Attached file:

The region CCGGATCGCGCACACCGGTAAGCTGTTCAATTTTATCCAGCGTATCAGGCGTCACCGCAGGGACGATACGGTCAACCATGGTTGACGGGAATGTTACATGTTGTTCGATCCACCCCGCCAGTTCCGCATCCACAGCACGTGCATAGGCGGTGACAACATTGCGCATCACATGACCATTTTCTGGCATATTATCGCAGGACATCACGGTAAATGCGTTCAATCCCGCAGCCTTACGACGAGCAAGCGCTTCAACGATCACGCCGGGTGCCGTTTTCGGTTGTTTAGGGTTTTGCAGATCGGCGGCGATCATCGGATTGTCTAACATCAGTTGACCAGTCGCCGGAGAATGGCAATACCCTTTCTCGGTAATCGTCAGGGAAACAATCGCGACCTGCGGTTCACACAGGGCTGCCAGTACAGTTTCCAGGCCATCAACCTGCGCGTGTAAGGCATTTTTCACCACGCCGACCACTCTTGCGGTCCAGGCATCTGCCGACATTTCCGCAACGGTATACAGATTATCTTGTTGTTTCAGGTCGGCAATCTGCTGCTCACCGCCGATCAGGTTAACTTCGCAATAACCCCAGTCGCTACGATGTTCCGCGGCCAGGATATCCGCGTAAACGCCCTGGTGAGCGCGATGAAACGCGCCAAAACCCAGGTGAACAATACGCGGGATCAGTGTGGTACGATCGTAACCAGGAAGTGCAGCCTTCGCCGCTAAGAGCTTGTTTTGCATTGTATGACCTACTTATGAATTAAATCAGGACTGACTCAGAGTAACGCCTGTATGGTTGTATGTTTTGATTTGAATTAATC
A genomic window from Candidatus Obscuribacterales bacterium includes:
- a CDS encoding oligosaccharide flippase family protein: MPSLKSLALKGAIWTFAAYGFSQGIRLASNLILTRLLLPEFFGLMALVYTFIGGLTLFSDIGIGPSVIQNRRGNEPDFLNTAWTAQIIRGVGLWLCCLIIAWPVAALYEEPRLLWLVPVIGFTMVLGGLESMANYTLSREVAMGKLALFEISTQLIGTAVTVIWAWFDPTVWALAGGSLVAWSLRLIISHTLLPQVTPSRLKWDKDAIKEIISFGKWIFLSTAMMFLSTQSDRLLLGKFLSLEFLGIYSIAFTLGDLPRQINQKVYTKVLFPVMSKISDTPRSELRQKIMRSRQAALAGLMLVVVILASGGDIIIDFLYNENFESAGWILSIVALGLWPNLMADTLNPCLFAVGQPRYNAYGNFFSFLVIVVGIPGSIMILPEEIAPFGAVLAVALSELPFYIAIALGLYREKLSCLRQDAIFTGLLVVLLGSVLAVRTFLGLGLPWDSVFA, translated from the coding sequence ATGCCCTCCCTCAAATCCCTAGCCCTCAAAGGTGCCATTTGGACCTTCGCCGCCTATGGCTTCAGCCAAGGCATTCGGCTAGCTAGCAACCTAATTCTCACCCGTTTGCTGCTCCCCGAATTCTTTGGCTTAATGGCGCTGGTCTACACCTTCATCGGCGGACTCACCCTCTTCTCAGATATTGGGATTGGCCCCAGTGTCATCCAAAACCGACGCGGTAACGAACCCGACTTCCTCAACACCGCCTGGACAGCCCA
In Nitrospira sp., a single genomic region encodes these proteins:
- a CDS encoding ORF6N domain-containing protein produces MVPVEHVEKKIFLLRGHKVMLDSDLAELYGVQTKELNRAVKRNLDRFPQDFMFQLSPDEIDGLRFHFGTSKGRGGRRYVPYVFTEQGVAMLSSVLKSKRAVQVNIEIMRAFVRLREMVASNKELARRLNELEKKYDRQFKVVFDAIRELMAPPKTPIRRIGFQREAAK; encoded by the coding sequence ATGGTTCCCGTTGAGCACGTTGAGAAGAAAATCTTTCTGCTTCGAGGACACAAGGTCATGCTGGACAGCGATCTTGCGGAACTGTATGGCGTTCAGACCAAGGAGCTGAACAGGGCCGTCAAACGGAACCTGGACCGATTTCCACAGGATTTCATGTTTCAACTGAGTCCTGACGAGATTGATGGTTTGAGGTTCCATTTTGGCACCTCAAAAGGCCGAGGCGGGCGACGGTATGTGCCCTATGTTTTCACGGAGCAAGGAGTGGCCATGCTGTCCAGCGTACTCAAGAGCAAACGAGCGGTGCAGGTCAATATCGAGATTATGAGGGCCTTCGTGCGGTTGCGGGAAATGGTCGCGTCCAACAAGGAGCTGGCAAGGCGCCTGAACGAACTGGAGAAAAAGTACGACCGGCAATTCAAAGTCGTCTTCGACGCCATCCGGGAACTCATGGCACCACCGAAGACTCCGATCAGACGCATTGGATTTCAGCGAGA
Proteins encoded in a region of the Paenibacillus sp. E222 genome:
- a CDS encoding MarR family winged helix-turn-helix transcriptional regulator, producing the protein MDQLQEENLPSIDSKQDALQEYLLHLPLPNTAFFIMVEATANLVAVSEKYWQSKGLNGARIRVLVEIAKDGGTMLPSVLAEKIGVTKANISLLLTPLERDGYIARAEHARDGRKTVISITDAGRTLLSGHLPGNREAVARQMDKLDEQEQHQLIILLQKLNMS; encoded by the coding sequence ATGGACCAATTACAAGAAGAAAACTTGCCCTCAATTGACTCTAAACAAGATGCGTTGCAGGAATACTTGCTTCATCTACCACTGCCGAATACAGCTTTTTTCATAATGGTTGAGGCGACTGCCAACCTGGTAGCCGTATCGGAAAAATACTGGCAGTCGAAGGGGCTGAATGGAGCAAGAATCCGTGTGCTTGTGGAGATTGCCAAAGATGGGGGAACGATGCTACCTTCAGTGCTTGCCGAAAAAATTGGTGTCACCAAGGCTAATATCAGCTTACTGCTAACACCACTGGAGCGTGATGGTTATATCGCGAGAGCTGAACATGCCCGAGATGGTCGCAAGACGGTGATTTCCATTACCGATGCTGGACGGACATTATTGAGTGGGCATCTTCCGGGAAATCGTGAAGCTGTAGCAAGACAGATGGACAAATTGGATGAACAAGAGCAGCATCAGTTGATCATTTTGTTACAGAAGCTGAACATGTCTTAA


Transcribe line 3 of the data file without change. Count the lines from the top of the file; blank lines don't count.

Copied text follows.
- a CDS encoding oligosaccharide flippase family protein: MPSLKSLALKGAIWTFAAYGFSQGIRLASNLILTRLLLPEFFGLMALVYTFIGGLTLFSDIGIGPSVIQNRRGNEPDFLNTAWTAQIIRGVGLWLCCLIIAWPVAALYEEPRLLWLVPVIGFTMVLGGLESMANYTLSREVAMGKLALFEISTQLIGTAVTVIWAWFDPTVWALAGGSLVAWSLRLIISHTLLPQVTPSRLKWDKDAIKEIISFGKWIFLSTAMMFLSTQSDRLLLGKFLSLEFLGIYSIAFTLGDLPRQINQKVYTKVLFPVMSKISDTPRSELRQKIMRSRQAALAGLMLVVVILASGGDIIIDFLYNENFESAGWILSIVALGLWPNLMADTLNPCLFAVGQPRYNAYGNFFSFLVIVVGIPGSIMILPEEIAPFGAVLAVALSELPFYIAIALGLYREKLSCLRQDAIFTGLLVVLLGSVLAVRTFLGLGLPWDSVFA, translated from the coding sequence ATGCCCTCCCTCAAATCCCTAGCCCTCAAAGGTGCCATTTGGACCTTCGCCGCCTATGGCTTCAGCCAAGGCATTCGGCTAGCTAGCAACCTAATTCTCACCCGTTTGCTGCTCCCCGAATTCTTTGGCTTAATGGCGCTGGTCTACACCTTCATCGGCGGACTCACCCTCTTCTCAGATATTGGGATTGGCCCCAGTGTCATCCAAAACCGACGCGGTAACGAACCCGACTTCCTCAACACCGCCTGGACAGCCCA